Governments Tested in the Face of Covid-19 Pandemic

March 25, 2020
Editor(s): Dahye Koo
Writer(s): Anuk Kariyawasam, Emily Hartley, Sean Reid

As the COVID-19 pandemic continues to grip the world, 2020 has seen new challenges emerge, ending an era of economic prosperity and bullish markets around the world following the Global Financial Crisis of 2008/2009. 

As of March 2020, the effects of the coronavirus are being felt in Australian financial markets with investors spooked, reigniting fears of an upcoming recession. The power now lies in the hands of governments and central banks worldwide to restore confidence and prevent the next great financial crisis, but is this truly achievable? Or will extreme market volatility drag the world economy down to devastating conditions?

When attempting to evaluate the true impact of COVID-19 on the economy, it is essential to have an objective lens free of media-driven hysteria and to always consider the long-term. Warren Buffet, the legendary “Oracle of Omaha”, advised investors “our favourite holding period is forever”. To validate this statement, investors must look at past crises of a similar nature. For instance, the last worldwide recession, the Global Financial Crisis, saw the collapse of the subprime mortgage market due to irresponsible lending practices in an illogically overvalued housing market and loose regulation on banks. This then created a ripple effect onto the rest of the stock market and, by extension, the world economy. 

Considering how the market fell more than 30% in this troubled period, it is understandable that investors fear COVID-19 has not had its full impact yet. What is often forgotten about the crisis is, even though the Dow fell near 7,700 points in 2009, the market did eventually recover, bringing us to all-time highs of over 29,000 early this year. Mass hysteria held as much responsibility as the irresponsible banking sector did in causing the worst of the Global Financial Crisis, and investors would do well to learn from their losses in 2009 and remain faithful in the economy. The graph below illustrates how an investor at the very peak of the stock market in 2007 before the crash would break even and see their equity continue to grow by 2012 and to this day.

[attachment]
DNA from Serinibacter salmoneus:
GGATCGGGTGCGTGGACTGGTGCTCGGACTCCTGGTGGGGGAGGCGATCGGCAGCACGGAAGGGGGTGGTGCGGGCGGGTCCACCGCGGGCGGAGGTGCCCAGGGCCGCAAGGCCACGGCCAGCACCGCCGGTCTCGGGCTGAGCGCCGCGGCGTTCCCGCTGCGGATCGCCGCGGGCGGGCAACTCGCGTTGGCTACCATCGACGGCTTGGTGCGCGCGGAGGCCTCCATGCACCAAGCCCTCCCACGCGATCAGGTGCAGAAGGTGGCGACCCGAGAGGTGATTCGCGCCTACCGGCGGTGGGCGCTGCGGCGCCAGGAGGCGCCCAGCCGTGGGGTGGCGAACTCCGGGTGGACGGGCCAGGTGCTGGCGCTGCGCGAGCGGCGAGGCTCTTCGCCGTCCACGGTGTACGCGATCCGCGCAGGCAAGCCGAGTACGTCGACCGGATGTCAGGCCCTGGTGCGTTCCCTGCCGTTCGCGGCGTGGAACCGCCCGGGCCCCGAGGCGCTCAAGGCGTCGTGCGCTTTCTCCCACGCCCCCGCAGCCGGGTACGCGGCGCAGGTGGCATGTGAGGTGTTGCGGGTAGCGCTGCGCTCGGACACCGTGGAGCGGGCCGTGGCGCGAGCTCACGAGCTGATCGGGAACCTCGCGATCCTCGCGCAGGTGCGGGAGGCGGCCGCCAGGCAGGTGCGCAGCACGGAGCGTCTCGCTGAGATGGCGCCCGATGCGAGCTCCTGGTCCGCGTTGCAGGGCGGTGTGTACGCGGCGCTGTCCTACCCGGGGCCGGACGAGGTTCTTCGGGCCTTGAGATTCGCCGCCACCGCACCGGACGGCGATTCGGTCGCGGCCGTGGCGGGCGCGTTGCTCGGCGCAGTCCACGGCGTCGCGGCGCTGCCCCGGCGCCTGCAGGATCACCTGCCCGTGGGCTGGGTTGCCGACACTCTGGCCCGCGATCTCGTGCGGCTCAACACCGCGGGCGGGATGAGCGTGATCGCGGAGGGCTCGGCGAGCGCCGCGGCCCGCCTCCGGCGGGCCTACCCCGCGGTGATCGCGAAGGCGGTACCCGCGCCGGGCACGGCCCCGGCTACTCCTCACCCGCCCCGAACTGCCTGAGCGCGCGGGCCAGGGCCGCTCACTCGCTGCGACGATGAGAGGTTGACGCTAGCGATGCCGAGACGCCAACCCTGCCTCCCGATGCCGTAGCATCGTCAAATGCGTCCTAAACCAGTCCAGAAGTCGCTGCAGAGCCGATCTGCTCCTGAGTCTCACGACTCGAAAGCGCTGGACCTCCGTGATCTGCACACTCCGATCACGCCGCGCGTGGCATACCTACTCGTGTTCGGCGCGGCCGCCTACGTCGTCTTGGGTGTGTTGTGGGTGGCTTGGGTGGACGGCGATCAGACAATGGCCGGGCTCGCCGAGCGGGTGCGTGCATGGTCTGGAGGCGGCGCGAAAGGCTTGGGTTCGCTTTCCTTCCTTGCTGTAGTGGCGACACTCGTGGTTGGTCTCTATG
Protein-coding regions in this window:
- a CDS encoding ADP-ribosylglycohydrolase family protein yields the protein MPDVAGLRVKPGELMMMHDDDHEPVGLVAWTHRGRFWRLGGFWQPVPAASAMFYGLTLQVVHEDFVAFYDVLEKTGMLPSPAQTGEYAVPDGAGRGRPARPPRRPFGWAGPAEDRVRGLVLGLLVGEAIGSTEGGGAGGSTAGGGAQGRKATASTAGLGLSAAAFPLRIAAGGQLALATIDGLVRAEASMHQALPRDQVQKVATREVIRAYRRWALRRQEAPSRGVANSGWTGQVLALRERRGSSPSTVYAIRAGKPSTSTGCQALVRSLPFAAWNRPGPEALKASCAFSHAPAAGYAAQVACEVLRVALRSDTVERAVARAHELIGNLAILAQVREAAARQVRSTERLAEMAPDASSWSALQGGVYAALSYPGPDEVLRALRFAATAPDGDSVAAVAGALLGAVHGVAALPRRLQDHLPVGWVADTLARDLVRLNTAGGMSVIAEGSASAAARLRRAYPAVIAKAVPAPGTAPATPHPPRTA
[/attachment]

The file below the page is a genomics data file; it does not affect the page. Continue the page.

Source: Trading Economics

However, actions speak louder than words and the markets may remain spooked if governments are not vigilant about ensuring COVID-19 is contained. The growth rate of the virus around the world is alarming and getting it under control remains a priority for the governments around the world. The graph below illustrates contrasting efforts by a number of nations to contain the spread of COVID-19, highlighting the rapid growth rate if left unchecked.

Source: Department of Health

Federal governments around the world must learn from the heartbreaking conditions in Italy, Spain, and France and take successful measures like South Korea and Japan have, ensuring that medical staff is able to cope with the increasing number of new patients. 

Italy can be seen as an example of inadequate practice in containing the spread of COVID-19. To act responsibly, the government of Australia and the rest of the world must act swiftly to limit the spread of the virus and prioritise the wellbeing of the population. The first stimulus package announced is a step in the right direction for Australia. Drawing comparisons with the global financial crisis of 2008, Australia was able to avoid recession largely thanks to the swift actions taken by former Prime Minister Kevin Rudd’s government. Moving forward expansionary fiscal policy must now be exercised liberally, hand-in-hand with public safety measures. Just as welfare recipients with a higher marginal propensity to consume have been targeted by the government, it must now seek to expand these benefits to higher income brackets and ensure that workers can continue to enjoy financial security in the face of the growing pandemic.